Flight 1923-12
Britain in the Dutch East Indies: A Vickers Viking amphibian flying-boat at the aircraft section of the Netherlands Indies Fair at Bandoeng (Java). On the same stand may be seen a Napier "Lion" engine.
THE BARLING BOMBER: Three-quarter front view of this 120-ft.-span giant, which is fitted with six 400 h.p. Liberty engines.
The Barling Bomber: A view of the machine, taken from the air, in flight during its maiden trip on August 22. Lieuts. Harold R. Harris and M. S. Fairchild piloted the machine, and Douglas Culver, McCook Field mechanic, was in charge of the engines, whilst Walter H. Barling was passenger.
THE BARLING BOMBER: Some details: 1. An internal view of the fuselage. 2. One of the engine mountings. 3. The engineer's controls. 4. The bomber's compartment.
THE BARLING BOMBER: Rear view of the machine.
Barling NBL-1 Bomber. 6-400 hp. Liberty Engines
The latest Fokker: This one-and-a-half 'plane is fitted with a Napier "Lion" engine, and has reached an altitude of 8,500 metres with a load of 1,000 lbs. Mijnheer Fokker claims that it is not essentially different in principle from the 1915 machine.
THE KINNER "AIRSTER" SPORTPLANE: Two views showing, above, a three-quarter front view, and, below, the fuselage.
THE KINNER "AIRSTER" SPORTPLANE: Three-quarter rear view.
CIVIL AVIATION IN CZECHO-SLOVAKIA: The single-engined Ae.10, designed and built by the "Aero" works of Prague, has succeeded in carrying no less than 17 passengers, who are shown in the inset.
THE AMERICAN AROUND-THE-WORLD FLIGHT: One of the four Douglas "World Cruisers" (400 h.p. Liberty) which will be used in the U.S. Army Air Service around-the-world attempt next spring.
AN AMERICAN TORPEDO-SEAPLANE: A successful twin-float tractor biplane, 400 h.p. Liberty, for torpedo carrying, a number of which have been built up for the U.S. Naval Air Service by the Davis Douglas Company.
THE FOKKER S.III: Fitted with a 90 h.p. Curtiss engine, this machine is intended for school work. It is of usual Fokker construction, with steel tube welded fuselage and all-wood wings. The "Fokker Bulletin" states that recently Mijnheer Fokker took up as passenger in this machine General Festing, and gave a demonstration of stalling at low heights. It will be remembered that it is claimed for the Fokker machines that they remain controllable at angles far above the stalling angle.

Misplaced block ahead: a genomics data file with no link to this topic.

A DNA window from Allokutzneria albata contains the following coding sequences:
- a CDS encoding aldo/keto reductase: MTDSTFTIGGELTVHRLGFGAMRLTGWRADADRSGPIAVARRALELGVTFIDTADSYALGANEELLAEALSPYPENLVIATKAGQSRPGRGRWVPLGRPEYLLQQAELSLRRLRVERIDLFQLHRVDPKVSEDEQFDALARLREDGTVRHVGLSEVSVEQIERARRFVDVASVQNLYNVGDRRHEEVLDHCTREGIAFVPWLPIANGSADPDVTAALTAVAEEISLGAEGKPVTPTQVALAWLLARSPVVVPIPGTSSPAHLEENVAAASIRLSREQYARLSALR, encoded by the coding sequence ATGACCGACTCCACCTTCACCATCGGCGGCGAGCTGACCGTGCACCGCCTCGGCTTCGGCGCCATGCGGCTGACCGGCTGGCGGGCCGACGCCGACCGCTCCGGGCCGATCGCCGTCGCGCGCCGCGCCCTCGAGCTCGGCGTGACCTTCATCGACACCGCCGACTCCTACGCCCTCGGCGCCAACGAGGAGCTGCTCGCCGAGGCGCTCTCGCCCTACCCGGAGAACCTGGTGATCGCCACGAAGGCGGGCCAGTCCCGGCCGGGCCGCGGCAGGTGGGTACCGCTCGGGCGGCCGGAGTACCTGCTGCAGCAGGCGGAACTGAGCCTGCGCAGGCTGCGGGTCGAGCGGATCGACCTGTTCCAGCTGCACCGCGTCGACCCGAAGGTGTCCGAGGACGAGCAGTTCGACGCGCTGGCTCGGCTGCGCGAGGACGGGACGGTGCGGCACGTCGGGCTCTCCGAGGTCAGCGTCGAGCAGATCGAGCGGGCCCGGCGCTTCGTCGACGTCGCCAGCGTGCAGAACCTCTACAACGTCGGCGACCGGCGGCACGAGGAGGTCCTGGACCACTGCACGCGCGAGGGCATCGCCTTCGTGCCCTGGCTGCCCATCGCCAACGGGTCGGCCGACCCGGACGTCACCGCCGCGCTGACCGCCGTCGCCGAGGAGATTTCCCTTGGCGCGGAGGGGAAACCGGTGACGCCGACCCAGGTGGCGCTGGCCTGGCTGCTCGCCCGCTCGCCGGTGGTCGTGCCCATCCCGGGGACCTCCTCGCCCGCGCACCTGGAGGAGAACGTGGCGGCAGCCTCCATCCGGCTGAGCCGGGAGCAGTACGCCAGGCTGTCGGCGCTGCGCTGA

A flying visitor from America: Lawrence Sperry, the well-known American pilot, with his wife, father, and aerial Flyabout, which he brought with him on his sightseeing trip to Europe. He is still in this country, and has already made good use of his little 'plane, which is known as the Sperry Messenger, and is fitted with a 60 h.p. Wright L-4 radial engine.
One of the U.S. Navy's collapsible submarine-'planes, the Martin M.S.1, fitted with a 60 h.p. Wright L-4 radial engine. This machine is easily packed away in a submarine and as easily erected, when the submarine comes to the surface and it is desired to make an aerial survey. The 'plane is assembled on the submarine's deck, and when all is ready, the submarine dives, leaving the 'plane on the water ready to take off.
THE DE MONGE TYPE 72: This photograph shows a wind tunnel model of the machine. The engines will be Lorraine-Dietrichs of 375 h.p. each. Before building the large machine M. de Monge has had a twin-engined light monoplane built to test out the general arrangement.
The Ds Monge "Light" Monoplane: Some constructional details. On the left, the mounting of the two Anzani engines, the undercarriage, and the root of the end section of a wing. On the right: Above, a portion of a wing, showing false spar for aileron, and wing strut attachment. Below, a typical wing rib. Inset, the hinge of the divided wheel axle.
De Monge Twin engined "Light" Plane 2-35 hp. Anzani Engines
The King of the Belgians Inspecting Light 'Planes: Our photograph shows, left to right, Major Smeyers, Commander of the Belgian Air Force, King Albert, Lieut. Baron Kervyn de Lettenhove, Lieut. V. Simonet, and M. Poncelet, the designer of the light 'planes that took part in the Lympne competitions.
BELGIAN LIGHT 'PLANES: The Jullien S.A.B.C.A. is a pure cantilever monoplane with 500 c.c. Douglas engine. On the left the machine on the ground, and on the right it is seen in flight over Evere aerodrome.
Belgian Light 'Planes: The E.M.A. biplane is fitted with an 1,100 c.c. Anzani engine. This machine has reached an altitude of 4,000 ft.
A FOKKER MACHINE OF 1915: This little biplane, with rotary engine, was the first cantilever machine, and Fokker had great difficulty in convincing the German authorities that this form of wing could be strong enough.
THE LINCOLN-STANDARD L.S.5 COMMERCIAL AEROPLANE: Three-quarter rear view of tbe complete machine, showing the semi-enclosed cabin, seating four passengers.
THE LINCOLN-STANDARD L.S.5 COMMERCIAL AEROPLANE: Three close-up views: on the left, the 180 h.p. Hispano-Suiza engine in situ; centre, the passengers' and pilot's cockpits; right, the landing gear.
THE LAIRD LIMOUSINE: Three-quarter rear view of the complete machine. It has a totally enclosed cabin seating five passengers, and is fitted with a 300 h.p. 12-cylinder Packard engine.
The Pegna "Rondine." Photograph shows undercarriage and engine mounting. Inset, the machine in flight.
Pegna "Rondine" Light Monoplane 5/7 hp A.B.C. Engine